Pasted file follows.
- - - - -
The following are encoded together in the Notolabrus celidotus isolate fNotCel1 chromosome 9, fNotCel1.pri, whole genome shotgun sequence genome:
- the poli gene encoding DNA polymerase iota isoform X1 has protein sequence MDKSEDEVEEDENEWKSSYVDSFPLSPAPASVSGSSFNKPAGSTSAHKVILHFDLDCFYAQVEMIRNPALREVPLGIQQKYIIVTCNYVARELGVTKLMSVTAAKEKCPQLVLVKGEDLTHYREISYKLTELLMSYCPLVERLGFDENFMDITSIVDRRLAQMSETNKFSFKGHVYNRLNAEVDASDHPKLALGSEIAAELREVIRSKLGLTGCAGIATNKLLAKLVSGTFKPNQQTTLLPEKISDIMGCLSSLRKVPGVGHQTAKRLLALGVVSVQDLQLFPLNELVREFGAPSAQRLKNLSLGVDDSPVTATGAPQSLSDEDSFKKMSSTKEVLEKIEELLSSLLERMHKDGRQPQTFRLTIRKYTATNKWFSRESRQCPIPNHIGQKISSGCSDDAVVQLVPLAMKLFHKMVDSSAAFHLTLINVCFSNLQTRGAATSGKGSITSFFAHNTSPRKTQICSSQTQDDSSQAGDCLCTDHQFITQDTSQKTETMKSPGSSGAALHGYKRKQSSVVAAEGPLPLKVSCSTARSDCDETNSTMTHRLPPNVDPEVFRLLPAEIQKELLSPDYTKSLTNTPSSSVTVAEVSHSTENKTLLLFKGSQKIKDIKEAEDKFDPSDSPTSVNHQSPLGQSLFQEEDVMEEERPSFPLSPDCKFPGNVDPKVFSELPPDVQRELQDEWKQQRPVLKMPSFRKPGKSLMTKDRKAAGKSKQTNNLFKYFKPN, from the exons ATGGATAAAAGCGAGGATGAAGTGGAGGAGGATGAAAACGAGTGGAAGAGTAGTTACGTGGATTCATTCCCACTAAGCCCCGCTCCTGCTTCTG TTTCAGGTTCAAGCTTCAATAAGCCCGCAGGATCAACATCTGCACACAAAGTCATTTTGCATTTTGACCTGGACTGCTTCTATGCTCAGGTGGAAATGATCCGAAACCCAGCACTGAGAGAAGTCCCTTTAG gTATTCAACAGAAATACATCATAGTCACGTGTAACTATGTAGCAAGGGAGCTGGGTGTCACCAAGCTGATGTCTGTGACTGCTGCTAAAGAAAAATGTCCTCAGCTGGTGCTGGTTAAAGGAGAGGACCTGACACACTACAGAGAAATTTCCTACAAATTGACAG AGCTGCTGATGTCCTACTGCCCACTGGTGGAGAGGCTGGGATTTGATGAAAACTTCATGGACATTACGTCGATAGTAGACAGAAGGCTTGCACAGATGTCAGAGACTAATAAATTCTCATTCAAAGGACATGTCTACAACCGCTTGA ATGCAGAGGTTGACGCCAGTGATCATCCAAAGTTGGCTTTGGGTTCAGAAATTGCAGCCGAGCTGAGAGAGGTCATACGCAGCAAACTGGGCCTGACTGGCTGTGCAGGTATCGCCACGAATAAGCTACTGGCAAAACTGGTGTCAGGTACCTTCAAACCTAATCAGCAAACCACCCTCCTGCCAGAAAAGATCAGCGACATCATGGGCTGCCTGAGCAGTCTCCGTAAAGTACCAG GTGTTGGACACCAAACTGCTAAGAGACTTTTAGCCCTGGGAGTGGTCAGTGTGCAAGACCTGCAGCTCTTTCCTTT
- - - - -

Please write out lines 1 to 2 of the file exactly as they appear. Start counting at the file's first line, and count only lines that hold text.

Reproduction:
The following are encoded together in the Notolabrus celidotus isolate fNotCel1 chromosome 9, fNotCel1.pri, whole genome shotgun sequence genome:
- the poli gene encoding DNA polymerase iota isoform X1 has protein sequence MDKSEDEVEEDENEWKSSYVDSFPLSPAPASVSGSSFNKPAGSTSAHKVILHFDLDCFYAQVEMIRNPALREVPLGIQQKYIIVTCNYVARELGVTKLMSVTAAKEKCPQLVLVKGEDLTHYREISYKLTELLMSYCPLVERLGFDENFMDITSIVDRRLAQMSETNKFSFKGHVYNRLNAEVDASDHPKLALGSEIAAELREVIRSKLGLTGCAGIATNKLLAKLVSGTFKPNQQTTLLPEKISDIMGCLSSLRKVPGVGHQTAKRLLALGVVSVQDLQLFPLNELVREFGAPSAQRLKNLSLGVDDSPVTATGAPQSLSDEDSFKKMSSTKEVLEKIEELLSSLLERMHKDGRQPQTFRLTIRKYTATNKWFSRESRQCPIPNHIGQKISSGCSDDAVVQLVPLAMKLFHKMVDSSAAFHLTLINVCFSNLQTRGAATSGKGSITSFFAHNTSPRKTQICSSQTQDDSSQAGDCLCTDHQFITQDTSQKTETMKSPGSSGAALHGYKRKQSSVVAAEGPLPLKVSCSTARSDCDETNSTMTHRLPPNVDPEVFRLLPAEIQKELLSPDYTKSLTNTPSSSVTVAEVSHSTENKTLLLFKGSQKIKDIKEAEDKFDPSDSPTSVNHQSPLGQSLFQEEDVMEEERPSFPLSPDCKFPGNVDPKVFSELPPDVQRELQDEWKQQRPVLKMPSFRKPGKSLMTKDRKAAGKSKQTNNLFKYFKPN, from the exons ATGGATAAAAGCGAGGATGAAGTGGAGGAGGATGAAAACGAGTGGAAGAGTAGTTACGTGGATTCATTCCCACTAAGCCCCGCTCCTGCTTCTG TTTCAGGTTCAAGCTTCAATAAGCCCGCAGGATCAACATCTGCACACAAAGTCATTTTGCATTTTGACCTGGACTGCTTCTATGCTCAGGTGGAAATGATCCGAAACCCAGCACTGAGAGAAGTCCCTTTAG gTATTCAACAGAAATACATCATAGTCACGTGTAACTATGTAGCAAGGGAGCTGGGTGTCACCAAGCTGATGTCTGTGACTGCTGCTAAAGAAAAATGTCCTCAGCTGGTGCTGGTTAAAGGAGAGGACCTGACACACTACAGAGAAATTTCCTACAAATTGACAG AGCTGCTGATGTCCTACTGCCCACTGGTGGAGAGGCTGGGATTTGATGAAAACTTCATGGACATTACGTCGATAGTAGACAGAAGGCTTGCACAGATGTCAGAGACTAATAAATTCTCATTCAAAGGACATGTCTACAACCGCTTGA ATGCAGAGGTTGACGCCAGTGATCATCCAAAGTTGGCTTTGGGTTCAGAAATTGCAGCCGAGCTGAGAGAGGTCATACGCAGCAAACTGGGCCTGACTGGCTGTGCAGGTATCGCCACGAATAAGCTACTGGCAAAACTGGTGTCAGGTACCTTCAAACCTAATCAGCAAACCACCCTCCTGCCAGAAAAGATCAGCGACATCATGGGCTGCCTGAGCAGTCTCCGTAAAGTACCAG GTGTTGGACACCAAACTGCTAAGAGACTTTTAGCCCTGGGAGTGGTCAGTGTGCAAGACCTGCAGCTCTTTCCTTT